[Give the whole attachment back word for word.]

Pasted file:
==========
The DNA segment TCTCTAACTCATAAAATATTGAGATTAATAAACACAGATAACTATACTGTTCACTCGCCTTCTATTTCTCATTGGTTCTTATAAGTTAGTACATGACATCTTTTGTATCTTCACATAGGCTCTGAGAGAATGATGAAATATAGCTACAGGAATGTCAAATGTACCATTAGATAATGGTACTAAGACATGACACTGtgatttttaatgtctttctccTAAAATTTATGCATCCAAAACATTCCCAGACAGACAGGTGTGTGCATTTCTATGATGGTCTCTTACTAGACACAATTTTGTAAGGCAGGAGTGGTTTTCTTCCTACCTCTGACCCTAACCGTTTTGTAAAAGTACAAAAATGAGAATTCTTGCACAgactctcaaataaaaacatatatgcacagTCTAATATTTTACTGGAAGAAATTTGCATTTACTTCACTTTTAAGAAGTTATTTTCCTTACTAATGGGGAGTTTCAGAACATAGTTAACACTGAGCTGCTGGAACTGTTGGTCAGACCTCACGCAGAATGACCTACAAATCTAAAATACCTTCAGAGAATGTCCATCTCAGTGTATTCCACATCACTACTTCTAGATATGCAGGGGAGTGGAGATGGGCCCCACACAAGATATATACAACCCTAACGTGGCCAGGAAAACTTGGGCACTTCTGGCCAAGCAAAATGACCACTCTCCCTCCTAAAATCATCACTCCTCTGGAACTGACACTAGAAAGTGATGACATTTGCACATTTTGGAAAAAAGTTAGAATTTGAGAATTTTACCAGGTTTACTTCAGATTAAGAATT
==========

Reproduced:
The DNA segment TCTCTAACTCATAAAATATTGAGATTAATAAACACAGATAACTATACTGTTCACTCGCCTTCTATTTCTCATTGGTTCTTATAAGTTAGTACATGACATCTTTTGTATCTTCACATAGGCTCTGAGAGAATGATGAAATATAGCTACAGGAATGTCAAATGTACCATTAGATAATGGTACTAAGACATGACACTGtgatttttaatgtctttctccTAAAATTTATGCATCCAAAACATTCCCAGACAGACAGGTGTGTGCATTTCTATGATGGTCTCTTACTAGACACAATTTTGTAAGGCAGGAGTGGTTTTCTTCCTACCTCTGACCCTAACCGTTTTGTAAAAGTACAAAAATGAGAATTCTTGCACAgactctcaaataaaaacatatatgcacagTCTAATATTTTACTGGAAGAAATTTGCATTTACTTCACTTTTAAGAAGTTATTTTCCTTACTAATGGGGAGTTTCAGAACATAGTTAACACTGAGCTGCTGGAACTGTTGGTCAGACCTCACGCAGAATGACCTACAAATCTAAAATACCTTCAGAGAATGTCCATCTCAGTGTATTCCACATCACTACTTCTAGATATGCAGGGGAGTGGAGATGGGCCCCACACAAGATATATACAACCCTAACGTGGCCAGGAAAACTTGGGCACTTCTGGCCAAGCAAAATGACCACTCTCCCTCCTAAAATCATCACTCCTCTGGAACTGACACTAGAAAGTGATGACATTTGCACATTTTGGAAAAAAGTTAGAATTTGAGAATTTTACCAGGTTTACTTCAGATTAAGAATT